Friday, 19 January 2018

Improvised Wound Simulators

Yoga Blocks

One of the most important hemorrhage control interventions taught on the CTOMS POD Survival Course, or any proper tactical medicine course, is wound packing. 

Penetrating trauma especially GSWs rip and tear tissue all along the wound channel.  Vasculature damaged in that wound channel is the root cause of the life threatening hemorrhage. Unless the wounded area is amenable to a tourniquet, direct pressure must be placed against the sides of the wound channel to stop the hemorrhage. This is accomplished through wound packing the ENTIRE wound channel combined with significant directed pressure on to the superficial anatomy above the wound. In some cases, hemostatic dressings and indirect pressure may be required adjuncts.

Wound Packing is a skill that needs to be practiced perfectly many times to develop an acceptable level of skill that will not be affected by physiological response to stress. The techniques are relatively simple but can be hard to duplicate in action without practice. 

I made these improvised wound packing simulators from Yoga Block. Using a drill and a Red Sharpie Paint Marker, I hollowed out different wound channels and then coloured them with paint marker. Most of the channels have smaller entrances and widen out within the block. I may add a blood bag with tubing in the future. But, I will need to decide if the time lost in cleaning up is worth the lost repetitions. There is only so much time available during a course and additional clean up will eat up that time.

These DIY simulators offer significant advantage from a training point of view:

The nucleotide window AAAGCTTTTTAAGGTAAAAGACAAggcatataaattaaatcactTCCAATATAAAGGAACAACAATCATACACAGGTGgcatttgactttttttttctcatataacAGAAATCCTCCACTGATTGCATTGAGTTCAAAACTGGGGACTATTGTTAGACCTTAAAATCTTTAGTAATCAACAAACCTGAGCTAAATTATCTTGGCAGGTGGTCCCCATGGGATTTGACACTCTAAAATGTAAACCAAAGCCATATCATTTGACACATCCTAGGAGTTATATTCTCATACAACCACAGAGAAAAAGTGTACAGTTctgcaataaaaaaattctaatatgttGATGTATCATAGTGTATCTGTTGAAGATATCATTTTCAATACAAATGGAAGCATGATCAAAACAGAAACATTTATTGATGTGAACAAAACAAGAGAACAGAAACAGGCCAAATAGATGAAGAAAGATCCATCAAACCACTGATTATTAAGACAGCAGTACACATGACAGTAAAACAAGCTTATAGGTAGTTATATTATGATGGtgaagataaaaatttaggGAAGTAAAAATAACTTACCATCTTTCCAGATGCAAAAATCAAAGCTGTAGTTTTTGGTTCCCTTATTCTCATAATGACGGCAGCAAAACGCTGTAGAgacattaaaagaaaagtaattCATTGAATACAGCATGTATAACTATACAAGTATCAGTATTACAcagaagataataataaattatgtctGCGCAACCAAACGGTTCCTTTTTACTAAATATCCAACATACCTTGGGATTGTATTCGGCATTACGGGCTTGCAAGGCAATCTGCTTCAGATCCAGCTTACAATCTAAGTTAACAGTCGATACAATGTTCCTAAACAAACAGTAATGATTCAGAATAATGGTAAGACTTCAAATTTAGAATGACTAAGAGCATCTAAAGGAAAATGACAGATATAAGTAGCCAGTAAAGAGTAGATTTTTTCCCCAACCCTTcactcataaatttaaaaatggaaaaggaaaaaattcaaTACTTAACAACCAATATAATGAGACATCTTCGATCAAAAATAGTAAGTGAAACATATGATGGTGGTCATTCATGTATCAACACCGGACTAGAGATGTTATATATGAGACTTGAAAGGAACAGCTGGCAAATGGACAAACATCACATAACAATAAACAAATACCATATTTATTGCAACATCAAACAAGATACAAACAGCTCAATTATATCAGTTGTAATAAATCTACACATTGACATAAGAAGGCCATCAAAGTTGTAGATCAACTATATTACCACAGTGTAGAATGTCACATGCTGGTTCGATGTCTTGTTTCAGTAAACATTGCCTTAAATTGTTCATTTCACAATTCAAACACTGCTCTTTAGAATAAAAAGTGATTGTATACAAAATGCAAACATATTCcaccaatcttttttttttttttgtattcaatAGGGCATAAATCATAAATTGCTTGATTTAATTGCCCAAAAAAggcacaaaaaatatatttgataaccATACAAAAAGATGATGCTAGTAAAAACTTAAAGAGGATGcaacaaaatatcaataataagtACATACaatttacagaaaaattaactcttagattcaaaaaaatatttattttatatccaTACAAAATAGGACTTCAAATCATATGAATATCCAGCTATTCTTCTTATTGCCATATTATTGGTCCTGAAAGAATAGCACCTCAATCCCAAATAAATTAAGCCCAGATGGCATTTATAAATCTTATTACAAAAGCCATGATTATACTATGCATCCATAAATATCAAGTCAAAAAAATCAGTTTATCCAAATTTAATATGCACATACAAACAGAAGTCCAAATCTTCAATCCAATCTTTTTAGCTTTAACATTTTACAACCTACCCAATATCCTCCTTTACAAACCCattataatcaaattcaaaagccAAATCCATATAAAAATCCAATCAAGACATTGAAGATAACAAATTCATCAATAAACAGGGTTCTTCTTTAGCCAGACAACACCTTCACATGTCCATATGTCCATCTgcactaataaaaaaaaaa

• the rectangular shape allows the simulator to lay flat without shift to allow the student to concentrate on the skill development;
  • the foam can easily be adapted to different wound modalities;
  • the foam is robust and will allow for hundreds of repetitions;
  • they are inexpensive; and
  • they are highly mobile and easy to transport from location to location

I recently used them on a POD Survival Practical course. They were a hit with students who had the opportunity to practice different wound shapes and sizes during the wound packing and hemostatic phase of instruction. Additionally, I used them during the scenario phase to allow the students to pack a wound in real time during scenarios. Their small size and easy mobility allowed me to place them near the simulated wounded area without disturbing the students patient assessment and then remove them again once the intervention was successfully done.

This improvised training simulator is inexpensive, robust and effective. They will be included in all my TacMed courses without LTT.


  1. Thanks for this idea. I made 15 of them for Stop the Bleed classes. They are very good training aids.

    1. So very happy that I was able to help with that training with this simulator.

  2. I just bought 4 to demo with my team. I'll keep you posted on how well they work.